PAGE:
1. Lay out where you want the light.

    2. Center punch two holes four and a quarter inches apart.

    3. With a two and a half inch holesaw drill two holes using your center punch marks.

    4. Cut out the piece between the holes with a saw or a torch.

    5. Install your light.

    What I like about these lights is they're easy to install. If they're bumped they push in instead of breaking. And they can take some real abuse.

    The headache rack on Moby has six lights, all boat style. Two of them are the diode brake running lights. Two of them are clear for the back up switch on the truck so when I back up I get real light back there. And the other two are hooked to a switch on the dash for manual operation, like unloading after dark or reminding someone their brights are still on when they come up behind you.

    In the bed I have six of the lights again. Four are running brake and two are back up. I like to be seen and I see it a necessity to have plenty of light when backing up in the dark.

  9. #9
    Elite Member Gary_in_Indiana's Avatar
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    Default Re: Battery to power trailer hydraulics & winch

    My breakaway doesn't have a charger. I have a trickle charger I use for my Goldwing Aspencade as well as a couple of commercial stand up chargers. I don't want to install the charger on the trailer when it's so convenient for the bike (read "I'm too cheap to buy another one" [img]/w3tcompact/icons/smile.gif[/img] ).

    I won't try to charge the trailer battery through the truck system as I only have a standard alternator on it and don't want to overload it. I can still run my trailer system off the truck power with one simple plug-in if I get caught with a dead trailer battery.

    I agree with you on the pricing of LED's. I took mine off a Kenworth I was sending to Mexico and replaced them with conventional lights. I doubt I affected it's value, but know I sure dressed up my trailer a bunch. I'll convert the other lights as opportunities like that one arise. [img]/w3tcompact/icons/smile.gif[/img]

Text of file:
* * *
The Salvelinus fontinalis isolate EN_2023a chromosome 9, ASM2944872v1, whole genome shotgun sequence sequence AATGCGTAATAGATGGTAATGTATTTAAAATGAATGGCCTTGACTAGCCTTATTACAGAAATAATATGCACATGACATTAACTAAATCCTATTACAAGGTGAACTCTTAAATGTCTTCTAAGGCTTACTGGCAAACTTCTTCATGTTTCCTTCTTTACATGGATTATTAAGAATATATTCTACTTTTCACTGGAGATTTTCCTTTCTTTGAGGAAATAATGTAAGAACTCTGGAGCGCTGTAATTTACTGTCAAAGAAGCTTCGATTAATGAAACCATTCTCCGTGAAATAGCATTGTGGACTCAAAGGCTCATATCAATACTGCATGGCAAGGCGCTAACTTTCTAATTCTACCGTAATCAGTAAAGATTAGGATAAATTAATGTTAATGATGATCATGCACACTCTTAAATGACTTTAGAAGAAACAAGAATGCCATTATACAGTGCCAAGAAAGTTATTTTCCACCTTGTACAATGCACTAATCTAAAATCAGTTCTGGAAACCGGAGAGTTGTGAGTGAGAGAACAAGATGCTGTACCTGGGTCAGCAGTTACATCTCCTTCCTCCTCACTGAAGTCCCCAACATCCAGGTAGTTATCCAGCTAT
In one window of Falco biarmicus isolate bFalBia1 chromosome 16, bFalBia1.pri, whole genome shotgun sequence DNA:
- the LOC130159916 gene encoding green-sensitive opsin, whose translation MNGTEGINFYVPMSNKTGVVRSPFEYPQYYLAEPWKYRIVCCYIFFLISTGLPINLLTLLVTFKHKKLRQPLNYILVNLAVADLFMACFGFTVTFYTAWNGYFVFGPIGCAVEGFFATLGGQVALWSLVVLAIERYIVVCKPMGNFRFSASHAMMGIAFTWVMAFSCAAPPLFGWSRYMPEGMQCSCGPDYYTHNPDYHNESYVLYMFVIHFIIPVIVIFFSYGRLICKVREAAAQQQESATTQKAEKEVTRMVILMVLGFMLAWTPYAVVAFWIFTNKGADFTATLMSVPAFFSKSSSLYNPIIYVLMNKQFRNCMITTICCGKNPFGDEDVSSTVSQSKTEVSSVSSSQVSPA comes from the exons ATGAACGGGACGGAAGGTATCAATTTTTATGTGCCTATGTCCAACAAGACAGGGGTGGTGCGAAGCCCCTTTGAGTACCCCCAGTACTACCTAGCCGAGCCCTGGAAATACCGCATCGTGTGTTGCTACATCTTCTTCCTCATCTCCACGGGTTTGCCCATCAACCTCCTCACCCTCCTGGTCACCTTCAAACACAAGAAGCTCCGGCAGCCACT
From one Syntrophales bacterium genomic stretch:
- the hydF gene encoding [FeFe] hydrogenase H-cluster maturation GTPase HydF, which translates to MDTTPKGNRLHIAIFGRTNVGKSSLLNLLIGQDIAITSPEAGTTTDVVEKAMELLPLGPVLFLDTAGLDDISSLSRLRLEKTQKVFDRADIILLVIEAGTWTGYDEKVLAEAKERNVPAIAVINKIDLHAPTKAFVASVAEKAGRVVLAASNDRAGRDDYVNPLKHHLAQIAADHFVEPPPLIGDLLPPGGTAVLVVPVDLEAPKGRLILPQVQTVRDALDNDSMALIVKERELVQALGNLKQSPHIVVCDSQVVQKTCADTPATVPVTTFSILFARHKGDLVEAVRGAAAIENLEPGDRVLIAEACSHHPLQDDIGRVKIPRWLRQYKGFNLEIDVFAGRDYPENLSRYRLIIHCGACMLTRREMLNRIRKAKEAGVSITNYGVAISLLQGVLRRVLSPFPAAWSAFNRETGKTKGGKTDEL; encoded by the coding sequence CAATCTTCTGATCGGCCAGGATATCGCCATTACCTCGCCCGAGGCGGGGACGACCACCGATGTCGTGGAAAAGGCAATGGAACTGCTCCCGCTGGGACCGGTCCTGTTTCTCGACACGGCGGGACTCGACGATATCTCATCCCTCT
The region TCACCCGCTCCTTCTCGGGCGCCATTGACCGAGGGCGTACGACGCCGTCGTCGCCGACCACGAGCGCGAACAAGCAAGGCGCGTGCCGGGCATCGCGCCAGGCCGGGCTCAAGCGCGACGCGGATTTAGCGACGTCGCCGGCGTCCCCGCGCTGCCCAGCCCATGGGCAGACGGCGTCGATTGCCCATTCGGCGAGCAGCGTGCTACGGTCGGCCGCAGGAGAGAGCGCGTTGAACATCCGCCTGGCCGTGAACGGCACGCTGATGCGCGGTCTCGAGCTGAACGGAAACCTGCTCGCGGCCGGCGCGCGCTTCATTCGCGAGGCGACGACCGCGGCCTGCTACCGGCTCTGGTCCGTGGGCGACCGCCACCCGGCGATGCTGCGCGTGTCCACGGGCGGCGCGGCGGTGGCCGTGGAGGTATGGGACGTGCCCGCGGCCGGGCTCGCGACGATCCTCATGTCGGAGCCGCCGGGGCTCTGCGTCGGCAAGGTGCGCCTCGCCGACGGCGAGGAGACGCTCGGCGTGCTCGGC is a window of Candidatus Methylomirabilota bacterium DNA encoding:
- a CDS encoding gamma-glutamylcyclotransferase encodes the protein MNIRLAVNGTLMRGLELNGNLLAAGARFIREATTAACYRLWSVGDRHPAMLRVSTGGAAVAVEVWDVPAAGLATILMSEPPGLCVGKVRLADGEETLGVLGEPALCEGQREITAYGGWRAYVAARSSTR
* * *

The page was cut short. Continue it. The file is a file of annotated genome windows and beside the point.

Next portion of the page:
I have no rack so extra light locations are limited. Having the back edge of the bed regularly be in contact with the ground and being driven over limits me even further. My bed is 22' of tread plate with a couple tire stops at the front, some 10,000 lb. tie downs welded in and a car dolley style swivel platform at the rear for towing a second vehicle.

    Work lighting for me has to be limited to a magnetic base spotlight I plug into my tow light outlet on the trailer (I use tow lights on the second vehicle). I like your marine light idea. I just don't know how to utilize it on this project. [img]/w3tcompact/icons/hmm.gif[/img]

  10. #10
    Epic Contributor Soundguy's Avatar
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    Default Re: Battery to power trailer hydraulics & winch

    I would wager that the lights on the trailer are /will be drawing more current than will be used to charge the trailer battery.

    If your alternator is 64+ amps, I don't see why there would be any problem. As the battery comes to a full charge, there will be very little draw.

    Soundguy

    <font color=blue>"I won't try to charge the trailer battery through the truck system as I only have a standard alternator on it and don't want to overload it. I can still run my trailer system off the truck power with one simple plug-in if I get caught with a dead trailer battery.
    "